Dallas property management emptied out resident’s apartment after eviction, but accidentally got the wrong unit

News & Politics

A man says his property was tossed into the garbage by the property management company at his apartment in Dallas, Texas, and that the company said he should never have been allowed to live in the unit.

Johnny Abney told KDFW-TV that he and his 9-year-old daughter were shocked to find that all their possessions had been thrown out from the unit they rented at The Hamilton, a high-end midrise apartment building.

“Clothing items. All of my groceries. They cleared out my refrigerator full of groceries,” he said. “Right down to the shower curtain.”

Abney said he filed a police report in July over the incident.

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“They came to my door and cleaned everything out, from my clothes to my daughter’s clothes, toothbrush, bathing items, pretty much left me with nothing,” he added.

He says that property management were initially very apologetic about the incident after learning that they had cleared out the wrong unit.

However, they then discovered that he had been subletting the unit from his ex-girlfriend, who had since moved away. Their tone changed, and they told him that he shouldn’t have been in the apartment and that they wouldn’t reimburse him for his losses.

Abney said other tenants had picked through his possessions and that someone had urinated on his mattress after the company left everything in a garbage area.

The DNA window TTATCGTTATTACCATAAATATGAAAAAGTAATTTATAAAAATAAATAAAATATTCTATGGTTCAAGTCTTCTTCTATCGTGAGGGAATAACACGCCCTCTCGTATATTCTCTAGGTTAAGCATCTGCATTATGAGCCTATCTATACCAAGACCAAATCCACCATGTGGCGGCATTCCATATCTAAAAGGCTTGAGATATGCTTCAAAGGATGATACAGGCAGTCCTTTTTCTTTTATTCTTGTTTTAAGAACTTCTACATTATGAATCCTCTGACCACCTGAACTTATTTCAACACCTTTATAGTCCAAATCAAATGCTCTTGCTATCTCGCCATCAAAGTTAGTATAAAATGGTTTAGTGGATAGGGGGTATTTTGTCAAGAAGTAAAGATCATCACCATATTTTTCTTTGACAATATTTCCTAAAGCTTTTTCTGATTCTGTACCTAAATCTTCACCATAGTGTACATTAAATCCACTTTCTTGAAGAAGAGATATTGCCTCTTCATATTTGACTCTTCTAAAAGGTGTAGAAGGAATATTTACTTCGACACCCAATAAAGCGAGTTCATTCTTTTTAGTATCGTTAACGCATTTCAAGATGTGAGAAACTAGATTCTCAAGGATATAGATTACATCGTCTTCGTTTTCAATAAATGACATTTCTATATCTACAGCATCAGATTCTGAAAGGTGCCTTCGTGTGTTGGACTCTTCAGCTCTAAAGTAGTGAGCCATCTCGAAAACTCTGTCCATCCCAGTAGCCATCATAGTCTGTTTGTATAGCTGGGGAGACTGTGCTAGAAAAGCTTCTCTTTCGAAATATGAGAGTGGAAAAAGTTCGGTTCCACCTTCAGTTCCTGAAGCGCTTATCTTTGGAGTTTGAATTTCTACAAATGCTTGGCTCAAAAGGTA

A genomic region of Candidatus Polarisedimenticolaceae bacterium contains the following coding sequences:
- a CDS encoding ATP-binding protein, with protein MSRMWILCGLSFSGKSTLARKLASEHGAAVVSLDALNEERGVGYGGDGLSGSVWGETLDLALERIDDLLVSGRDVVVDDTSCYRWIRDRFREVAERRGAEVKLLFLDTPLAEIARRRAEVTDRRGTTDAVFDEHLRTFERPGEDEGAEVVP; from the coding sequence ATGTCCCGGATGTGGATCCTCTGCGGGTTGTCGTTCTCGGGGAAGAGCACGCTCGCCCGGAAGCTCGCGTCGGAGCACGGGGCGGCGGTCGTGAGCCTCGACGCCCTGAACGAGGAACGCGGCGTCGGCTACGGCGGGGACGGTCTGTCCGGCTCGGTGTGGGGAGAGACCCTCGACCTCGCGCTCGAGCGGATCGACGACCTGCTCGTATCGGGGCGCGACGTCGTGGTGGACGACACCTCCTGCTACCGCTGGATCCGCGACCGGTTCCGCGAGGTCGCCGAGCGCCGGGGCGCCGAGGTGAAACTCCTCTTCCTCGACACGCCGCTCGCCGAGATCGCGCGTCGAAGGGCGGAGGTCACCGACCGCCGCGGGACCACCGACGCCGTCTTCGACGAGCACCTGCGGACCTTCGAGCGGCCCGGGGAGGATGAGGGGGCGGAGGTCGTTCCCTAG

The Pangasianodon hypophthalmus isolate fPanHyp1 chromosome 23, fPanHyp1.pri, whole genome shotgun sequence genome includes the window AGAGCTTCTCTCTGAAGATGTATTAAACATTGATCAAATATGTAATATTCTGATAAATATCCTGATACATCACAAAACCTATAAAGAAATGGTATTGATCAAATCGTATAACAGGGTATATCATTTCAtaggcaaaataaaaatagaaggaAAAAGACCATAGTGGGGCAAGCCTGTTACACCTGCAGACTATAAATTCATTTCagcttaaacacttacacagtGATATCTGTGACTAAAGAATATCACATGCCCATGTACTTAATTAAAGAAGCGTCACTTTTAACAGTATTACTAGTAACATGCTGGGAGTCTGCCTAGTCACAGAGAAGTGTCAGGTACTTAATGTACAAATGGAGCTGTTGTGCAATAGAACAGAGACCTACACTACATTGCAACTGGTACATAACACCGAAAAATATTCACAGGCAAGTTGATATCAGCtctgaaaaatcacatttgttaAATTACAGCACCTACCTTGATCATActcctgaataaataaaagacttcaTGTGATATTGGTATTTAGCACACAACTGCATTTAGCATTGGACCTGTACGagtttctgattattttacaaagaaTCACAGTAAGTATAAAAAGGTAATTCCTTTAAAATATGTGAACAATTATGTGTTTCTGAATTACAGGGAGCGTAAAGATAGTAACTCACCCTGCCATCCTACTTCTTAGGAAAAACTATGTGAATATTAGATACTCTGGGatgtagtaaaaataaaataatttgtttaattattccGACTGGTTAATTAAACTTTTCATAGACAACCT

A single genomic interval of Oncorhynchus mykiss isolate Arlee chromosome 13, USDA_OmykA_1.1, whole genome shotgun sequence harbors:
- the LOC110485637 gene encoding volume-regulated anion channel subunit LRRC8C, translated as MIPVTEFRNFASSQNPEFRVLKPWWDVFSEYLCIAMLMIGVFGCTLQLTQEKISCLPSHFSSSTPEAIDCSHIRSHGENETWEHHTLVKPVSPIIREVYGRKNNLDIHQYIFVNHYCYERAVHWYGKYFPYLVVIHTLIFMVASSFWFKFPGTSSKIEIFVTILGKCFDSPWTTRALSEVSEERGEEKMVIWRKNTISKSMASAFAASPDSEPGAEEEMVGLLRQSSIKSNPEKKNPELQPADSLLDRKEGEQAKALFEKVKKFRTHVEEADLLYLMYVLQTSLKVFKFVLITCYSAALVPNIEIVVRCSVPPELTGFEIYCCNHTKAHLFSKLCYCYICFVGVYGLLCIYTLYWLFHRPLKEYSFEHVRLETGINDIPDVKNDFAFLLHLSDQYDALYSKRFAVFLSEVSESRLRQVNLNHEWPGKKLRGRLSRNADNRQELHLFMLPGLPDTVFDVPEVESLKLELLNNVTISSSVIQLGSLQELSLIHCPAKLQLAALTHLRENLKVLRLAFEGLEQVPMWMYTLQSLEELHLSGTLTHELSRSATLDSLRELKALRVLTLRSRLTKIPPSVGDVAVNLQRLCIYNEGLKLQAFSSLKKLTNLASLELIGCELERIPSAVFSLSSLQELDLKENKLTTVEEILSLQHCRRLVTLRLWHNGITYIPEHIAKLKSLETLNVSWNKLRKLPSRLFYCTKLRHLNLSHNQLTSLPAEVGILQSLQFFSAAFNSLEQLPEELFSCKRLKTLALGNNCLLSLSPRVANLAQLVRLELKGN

“Not only did they put my stuff out, they watched people take my property all day,” he said.

According to a lawsuit filed by Abney against the company, management told him he needed to fill out an application to rent the unit or face eviction himself.

He provided evidence to KDFW that he had been paying his rent of $2,500 but that the company wouldn’t even talk to him because his name wasn’t on the lease for the apartment.

“We are binded like by law. We cannot discuss anything with you or anybody who is not her lease,” said an apartment manager in a recording taken by Abney.

Abney’s attorney, Jason Freidman, told KDFW-TV that the issue of subletting the apartment was irrelevant to what the company did to his client.

“The rent was paid in full. There was no reason to go into his apartment. There was no reason to throw anything away,” Friedman explained. “The apartment building didn’t know when they threw all of that stuff away whose stuff it was, whether it was the person on the lease or his.”

Abney has since moved out of the unit, and he and his daughter are living temporarily with family.

Here’s the KDFW-TV report about the incident:

Dallas apartment evicts tenant, throws belongings in dumpster. But it was the wrong unit.www.youtube.com

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